are assisted at absolutely no cost.
Thanks to the Venezuelan economic cooperation, 10 Comprehensive Diagnosis
Centers are being built, which are equipped with state-of-the-art technology
that has already been acquired.
Far more important than the resources that could be mobilized by the
international community, are the human beings that make use of those
Our modest support to the people of Haiti has been possible despite of the
fact that the hurricanes mentioned by Clinton battered us as well.
Solidarity is a good evidence of what the world has lacked.
We could likewise speak of Cuba's contribution to the literacy programs and
other projects, despite our limited economic resources. But I do not want
to expand on this; nor is there any desire to do it just to speak about our
contribution. I focused on health because it is an unavoidable topic. We
are not afraid that others do what we are doing. The Haitian youths who are
being trained in Cuba are becoming the priests of health required more and
more by that sister nation.
What matters the most is the creation of new forms of cooperation, so much
in need by this selfish world. The UN agencies can attest to the fact that
Cuba is contributing what they describe as Health Comprehensive Programs.
Nothing can be improvised in Haiti, and nothing will result from the
philanthropic spirit of any institution."
Fidel Castro Ruiz
Rad-Green mailing list
----- Original Message -----
Sent: Thursday, January 14, 2010 9:15 AM
Subject: Fwd: CARE's response to the earthquake in Haiti - request for your
Hi. This is a message from my sister's husband Monte (they were just here
from Boston visiting us over NewYear's weekend). He is a wonderful and
dedicated man who works for the relief and development organization CARE.
Attached is their summary of initial relief efforts. We all want to help
any way we can and there are many avenues, but if you want to donate to a
very reliable and effective source I suggest you join me in donating to CARE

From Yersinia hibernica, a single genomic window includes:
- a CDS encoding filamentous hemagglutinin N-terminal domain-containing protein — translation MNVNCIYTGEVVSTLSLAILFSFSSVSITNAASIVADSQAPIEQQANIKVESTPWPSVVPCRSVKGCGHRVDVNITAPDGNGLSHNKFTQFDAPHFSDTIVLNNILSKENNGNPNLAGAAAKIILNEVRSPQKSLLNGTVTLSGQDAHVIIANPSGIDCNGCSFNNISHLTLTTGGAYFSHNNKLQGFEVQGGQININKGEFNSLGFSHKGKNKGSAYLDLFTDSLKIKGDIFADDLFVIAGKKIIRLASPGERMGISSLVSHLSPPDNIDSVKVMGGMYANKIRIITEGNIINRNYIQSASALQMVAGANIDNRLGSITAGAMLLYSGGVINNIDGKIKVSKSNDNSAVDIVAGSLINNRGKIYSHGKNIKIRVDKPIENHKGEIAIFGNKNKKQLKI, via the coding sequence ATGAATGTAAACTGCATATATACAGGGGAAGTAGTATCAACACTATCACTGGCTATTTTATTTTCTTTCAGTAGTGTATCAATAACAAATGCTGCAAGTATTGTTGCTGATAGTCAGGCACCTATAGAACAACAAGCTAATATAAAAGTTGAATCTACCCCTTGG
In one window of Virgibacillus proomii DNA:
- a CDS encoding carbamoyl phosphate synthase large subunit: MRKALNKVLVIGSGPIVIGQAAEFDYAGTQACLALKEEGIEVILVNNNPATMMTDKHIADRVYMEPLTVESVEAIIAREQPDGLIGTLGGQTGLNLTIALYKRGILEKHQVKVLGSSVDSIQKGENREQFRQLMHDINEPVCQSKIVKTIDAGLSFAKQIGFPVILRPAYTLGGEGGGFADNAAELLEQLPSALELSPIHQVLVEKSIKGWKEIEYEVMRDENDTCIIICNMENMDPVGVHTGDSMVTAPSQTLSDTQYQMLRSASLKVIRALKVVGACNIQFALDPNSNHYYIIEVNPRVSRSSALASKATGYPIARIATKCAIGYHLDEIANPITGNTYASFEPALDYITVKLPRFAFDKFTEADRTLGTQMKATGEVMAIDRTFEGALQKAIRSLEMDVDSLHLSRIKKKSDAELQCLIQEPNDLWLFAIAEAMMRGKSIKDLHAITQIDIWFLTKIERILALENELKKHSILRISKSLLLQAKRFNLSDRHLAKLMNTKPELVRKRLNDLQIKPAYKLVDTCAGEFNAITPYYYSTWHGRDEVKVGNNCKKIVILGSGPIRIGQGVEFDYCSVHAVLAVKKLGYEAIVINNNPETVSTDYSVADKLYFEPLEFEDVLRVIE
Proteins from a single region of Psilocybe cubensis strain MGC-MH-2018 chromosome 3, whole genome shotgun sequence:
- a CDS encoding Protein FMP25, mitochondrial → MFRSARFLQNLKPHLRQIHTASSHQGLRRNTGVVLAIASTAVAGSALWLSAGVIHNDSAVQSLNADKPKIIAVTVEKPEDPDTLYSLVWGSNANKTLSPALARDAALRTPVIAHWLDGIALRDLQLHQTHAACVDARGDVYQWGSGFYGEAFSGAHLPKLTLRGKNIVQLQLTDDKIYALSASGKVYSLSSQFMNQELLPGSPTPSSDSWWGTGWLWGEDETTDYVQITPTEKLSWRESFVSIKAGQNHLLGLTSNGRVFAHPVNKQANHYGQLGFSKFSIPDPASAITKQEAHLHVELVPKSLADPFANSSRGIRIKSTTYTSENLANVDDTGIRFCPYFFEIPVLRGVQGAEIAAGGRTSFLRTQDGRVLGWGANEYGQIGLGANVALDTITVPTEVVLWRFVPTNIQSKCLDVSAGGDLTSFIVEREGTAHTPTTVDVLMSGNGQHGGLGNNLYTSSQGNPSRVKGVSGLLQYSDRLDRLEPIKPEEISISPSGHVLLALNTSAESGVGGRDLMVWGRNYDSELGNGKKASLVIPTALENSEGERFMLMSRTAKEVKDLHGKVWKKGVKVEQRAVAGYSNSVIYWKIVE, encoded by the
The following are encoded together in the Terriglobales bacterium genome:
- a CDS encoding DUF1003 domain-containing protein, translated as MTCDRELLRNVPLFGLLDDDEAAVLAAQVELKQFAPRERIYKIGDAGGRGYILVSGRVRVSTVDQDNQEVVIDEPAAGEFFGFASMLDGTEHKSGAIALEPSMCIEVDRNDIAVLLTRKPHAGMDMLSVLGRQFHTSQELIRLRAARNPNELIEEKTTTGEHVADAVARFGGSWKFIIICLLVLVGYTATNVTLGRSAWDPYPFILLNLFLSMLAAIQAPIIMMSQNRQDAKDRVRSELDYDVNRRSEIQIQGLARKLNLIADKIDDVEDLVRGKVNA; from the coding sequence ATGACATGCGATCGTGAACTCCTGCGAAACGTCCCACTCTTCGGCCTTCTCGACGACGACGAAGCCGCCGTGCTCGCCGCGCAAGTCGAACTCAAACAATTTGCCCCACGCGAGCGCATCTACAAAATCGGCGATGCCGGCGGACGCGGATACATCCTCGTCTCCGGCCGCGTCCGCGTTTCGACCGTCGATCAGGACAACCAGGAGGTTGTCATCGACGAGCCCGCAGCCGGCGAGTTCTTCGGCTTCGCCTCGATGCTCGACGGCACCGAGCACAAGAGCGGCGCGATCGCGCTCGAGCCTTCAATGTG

in care of Monte Allen at the address listed at the bottom of this email.
Love, Mha Atma
------- Forwarded message follows -------
Subject: CARE's response to the earthquake in Haiti -
request for your help
Date sent: Wed, 13 Jan 2010 16:12:36 -0500
From: "Allen, Monte" email@example.com
Hello. It's Monte Allen.
This is an urgent situation, so as we reach out for help, I hope that you
will excuse the fact that I cannot personalize this request.
I'm sure you've heard that there has been a massive earthquake in Haiti - as
if Haiti has not already endured enough suffering.
It has not yet been possible to make a full assessment of the damage and the
casualties (CARE is part of the interagency assessment starting today), but
one thing is clear: this is a very big deal! CNN quotes the President of
Haiti as "guestimating" that there will be over 100,000 deaths resulting
from the earthquake and its aftermath.
CARE will be a major player in the humanitarian response to this emergency
and we will bring a lot to the overall effort. But we must ask for your
help. Situations like this require tremendous resources - and fast.
Fortunately, there will be many organizations participating in the
collective effort (I have attached a list), but there are many good reasons
to direct your support to CARE.
· CARE has worked in Haiti since 1954 and has a well-established
presence there. We have 133 staff members already on the ground with
extensive experience responding to disasters. (Our current staff includes
many emergency personnel who were part of the response to the devastating
Hurricane Hanna in 2008.)
· CARE is preparing to deploy additional emergency team members to
bring additional expertise and capacity to the response effort.
· CARE International has extensive experience responding to
earthquakes (e.g. Pakistan, Indonesia).
· Earthquake is one of CARE Haiti's emergency preparedness scenarios
with response activities including distribution of hygiene kits, water,
partnering for food distribution, and support in emergency health. Shelter
is a particular CARE focus area after earthquakes.
· And CARE's country office in Haiti has established collaboration
protocols with UNICEF and the World Food Program.
I have attached a proposal that describes the situation and outlines the
role CARE will play. For the sake of the people of Haiti who are affected
by this disaster, we hope you will respond quickly and as generously as you